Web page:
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"Western Justice Center"



VISION WJC envisions a world in which communities are healed, united, and transformed through conflict resolution education and restorative practices rooted in equity, justice, and opportunity.

MISSION WJC empowers people to strengthen their communities by growing the conflict resolution skills and capacity of youth, educators, schools, and community partners.

EMPATHY: We listen with open hearts and minds, willing to be moved to action.

EMPOWERMENT: We believe in and support the power of people acting individually and collectively to shape their lives and communities.

EQUITY: We dedicate ourselves to fair treatment, opportunity and advancement for all, because every person deserves the chance to pursue their innate human potential.

INCLUSION: We actively seek out, embrace, and elevate the perspectives and life experience of people of diverse backgrounds.

IMPACT: We hold ourselves accountable for making a difference, and we do it with integrity.

Western Justice Center (WJC) was founded in 1987 by a group of judges, lawyers, and civic leaders led by the Honorable Dorothy W. Nelson, senior judge of the U.S. Court of Appeals for the Ninth Circuit. WJC’s founding members sought out innovative ways to handle conflict and by supporting the use of alternative dispute resolution techniques in and beyond the court system. Their aim was for WJC to serve as a thought leader, convener, and capacity builder in the field of conflict resolution education.

Conflict resolution education and practices are like preventative health care – an investment we make in our collective well-being that prevents problems from becoming acute and helps address them when they do. Conflict resolution education empowers people to resolve differences constructively; manage the expression of their emotions; de-escalate potentially explosive situations without violence; and, create opportunities for reconciliation. Conflict resolution practices like peer mediation and restorative circles create neutral space where empathy and collaborative problem solving can flourish. In recent decades, WJC has created a range of programs designed to reduce violence threatening students in school and community settings. These activities include: running and supporting peer mediation programs throughout the Greater Los Angeles Area, teaching conflict resolution skills to young parents through First 5 LA, facilitating community forums with local law enforcement, convening a Youth Mediation Summit for the City of Los Angeles, and creating School Tools, an interactive online resource for conflict resolution education geared toward grades 4-12.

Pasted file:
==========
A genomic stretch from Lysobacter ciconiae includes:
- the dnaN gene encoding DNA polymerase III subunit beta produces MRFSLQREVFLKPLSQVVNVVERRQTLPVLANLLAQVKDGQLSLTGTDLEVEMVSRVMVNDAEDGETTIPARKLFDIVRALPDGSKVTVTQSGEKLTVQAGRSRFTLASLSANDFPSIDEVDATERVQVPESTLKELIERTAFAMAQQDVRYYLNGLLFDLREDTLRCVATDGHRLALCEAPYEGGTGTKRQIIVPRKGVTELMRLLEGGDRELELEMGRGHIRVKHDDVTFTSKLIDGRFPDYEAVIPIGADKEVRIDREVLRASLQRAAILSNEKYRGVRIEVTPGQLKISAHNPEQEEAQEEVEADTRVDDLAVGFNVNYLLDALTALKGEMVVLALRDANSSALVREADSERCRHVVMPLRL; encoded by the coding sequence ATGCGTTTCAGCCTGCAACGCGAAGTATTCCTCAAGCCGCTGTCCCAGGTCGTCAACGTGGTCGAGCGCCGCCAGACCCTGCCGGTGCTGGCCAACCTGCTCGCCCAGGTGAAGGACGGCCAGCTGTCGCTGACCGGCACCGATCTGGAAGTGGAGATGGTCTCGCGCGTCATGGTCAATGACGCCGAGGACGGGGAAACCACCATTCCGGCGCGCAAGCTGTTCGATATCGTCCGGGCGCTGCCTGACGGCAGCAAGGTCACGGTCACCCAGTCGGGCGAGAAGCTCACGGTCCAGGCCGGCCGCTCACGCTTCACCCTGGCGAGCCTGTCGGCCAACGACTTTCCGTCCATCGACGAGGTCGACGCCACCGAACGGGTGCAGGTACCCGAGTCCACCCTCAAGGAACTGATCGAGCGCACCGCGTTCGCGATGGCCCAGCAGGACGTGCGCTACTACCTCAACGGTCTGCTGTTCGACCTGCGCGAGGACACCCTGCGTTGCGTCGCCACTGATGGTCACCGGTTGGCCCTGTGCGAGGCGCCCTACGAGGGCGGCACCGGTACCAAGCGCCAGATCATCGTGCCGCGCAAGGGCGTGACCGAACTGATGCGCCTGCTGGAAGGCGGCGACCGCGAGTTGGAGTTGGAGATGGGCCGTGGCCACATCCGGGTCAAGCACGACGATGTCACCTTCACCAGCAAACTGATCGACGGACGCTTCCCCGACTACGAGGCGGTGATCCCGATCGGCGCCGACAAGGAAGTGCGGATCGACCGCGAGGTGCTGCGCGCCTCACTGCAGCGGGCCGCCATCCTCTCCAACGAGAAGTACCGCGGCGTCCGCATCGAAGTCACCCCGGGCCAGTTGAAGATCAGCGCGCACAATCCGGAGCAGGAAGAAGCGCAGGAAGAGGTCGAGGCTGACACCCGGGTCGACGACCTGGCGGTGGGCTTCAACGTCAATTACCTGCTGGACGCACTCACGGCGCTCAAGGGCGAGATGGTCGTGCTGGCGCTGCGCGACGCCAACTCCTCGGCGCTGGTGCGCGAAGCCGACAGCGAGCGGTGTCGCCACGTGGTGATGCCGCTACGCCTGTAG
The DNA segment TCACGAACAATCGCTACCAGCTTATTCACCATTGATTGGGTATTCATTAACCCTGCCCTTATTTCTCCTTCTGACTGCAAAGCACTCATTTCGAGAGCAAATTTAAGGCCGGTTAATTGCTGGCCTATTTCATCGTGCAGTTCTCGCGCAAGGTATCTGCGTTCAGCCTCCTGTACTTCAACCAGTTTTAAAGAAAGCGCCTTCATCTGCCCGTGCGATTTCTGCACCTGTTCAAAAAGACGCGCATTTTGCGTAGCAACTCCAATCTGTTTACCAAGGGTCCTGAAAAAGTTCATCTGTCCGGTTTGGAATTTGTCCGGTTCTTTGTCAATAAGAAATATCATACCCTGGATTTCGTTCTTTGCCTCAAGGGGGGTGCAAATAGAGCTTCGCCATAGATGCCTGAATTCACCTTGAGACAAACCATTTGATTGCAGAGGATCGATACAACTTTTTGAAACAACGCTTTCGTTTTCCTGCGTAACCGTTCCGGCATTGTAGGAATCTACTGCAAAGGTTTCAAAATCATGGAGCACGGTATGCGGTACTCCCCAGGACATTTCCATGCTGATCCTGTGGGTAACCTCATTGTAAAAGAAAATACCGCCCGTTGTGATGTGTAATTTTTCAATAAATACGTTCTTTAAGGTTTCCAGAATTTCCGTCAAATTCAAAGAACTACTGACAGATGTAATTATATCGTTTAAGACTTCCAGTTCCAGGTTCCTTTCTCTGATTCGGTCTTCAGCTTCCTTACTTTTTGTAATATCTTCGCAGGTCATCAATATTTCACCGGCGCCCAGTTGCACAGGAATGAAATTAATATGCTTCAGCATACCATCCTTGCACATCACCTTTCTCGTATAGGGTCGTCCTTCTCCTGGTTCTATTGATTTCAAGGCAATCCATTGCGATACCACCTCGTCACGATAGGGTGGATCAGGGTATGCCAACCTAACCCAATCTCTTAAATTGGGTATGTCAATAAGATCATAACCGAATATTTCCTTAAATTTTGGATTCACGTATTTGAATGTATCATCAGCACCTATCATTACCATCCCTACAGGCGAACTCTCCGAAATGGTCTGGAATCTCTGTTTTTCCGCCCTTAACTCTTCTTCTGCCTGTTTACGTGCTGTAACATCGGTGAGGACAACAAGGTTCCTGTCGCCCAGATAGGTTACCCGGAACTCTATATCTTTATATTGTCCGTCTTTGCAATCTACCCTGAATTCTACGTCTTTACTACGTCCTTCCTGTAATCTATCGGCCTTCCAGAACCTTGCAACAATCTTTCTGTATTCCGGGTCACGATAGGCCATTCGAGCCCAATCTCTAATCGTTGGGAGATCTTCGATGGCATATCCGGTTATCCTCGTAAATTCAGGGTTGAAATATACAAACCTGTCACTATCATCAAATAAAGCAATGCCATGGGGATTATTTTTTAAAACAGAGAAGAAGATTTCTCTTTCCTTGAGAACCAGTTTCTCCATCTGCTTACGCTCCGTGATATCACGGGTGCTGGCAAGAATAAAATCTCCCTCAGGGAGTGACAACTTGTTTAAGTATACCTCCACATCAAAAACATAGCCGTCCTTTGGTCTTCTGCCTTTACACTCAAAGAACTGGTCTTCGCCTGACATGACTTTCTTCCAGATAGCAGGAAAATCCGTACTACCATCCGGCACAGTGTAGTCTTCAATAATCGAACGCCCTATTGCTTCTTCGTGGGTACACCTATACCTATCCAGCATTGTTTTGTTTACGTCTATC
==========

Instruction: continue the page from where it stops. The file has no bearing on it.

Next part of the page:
In 2020, WJC enters a transformational new chapter of our history in which we will build on our roots in conflict resolution. We commit to advancing the use of restorative practices in our schools and to empowering youth to become agents of change in our communities. Through that work, we commit to addressing the disparate impact that traditional school disciplinary methods have on students of color; the increasing propensity of youth to respond to bullying, bias, and neglect by harming themselves or others; and, the negative impact of these combined ills on long-term behavioral and mental health outcomes. We make this decision with respect and humility for our place in a larger movement that is striving to move our society away from destructive methods of punishment and toward constructive investments in youth and community development.

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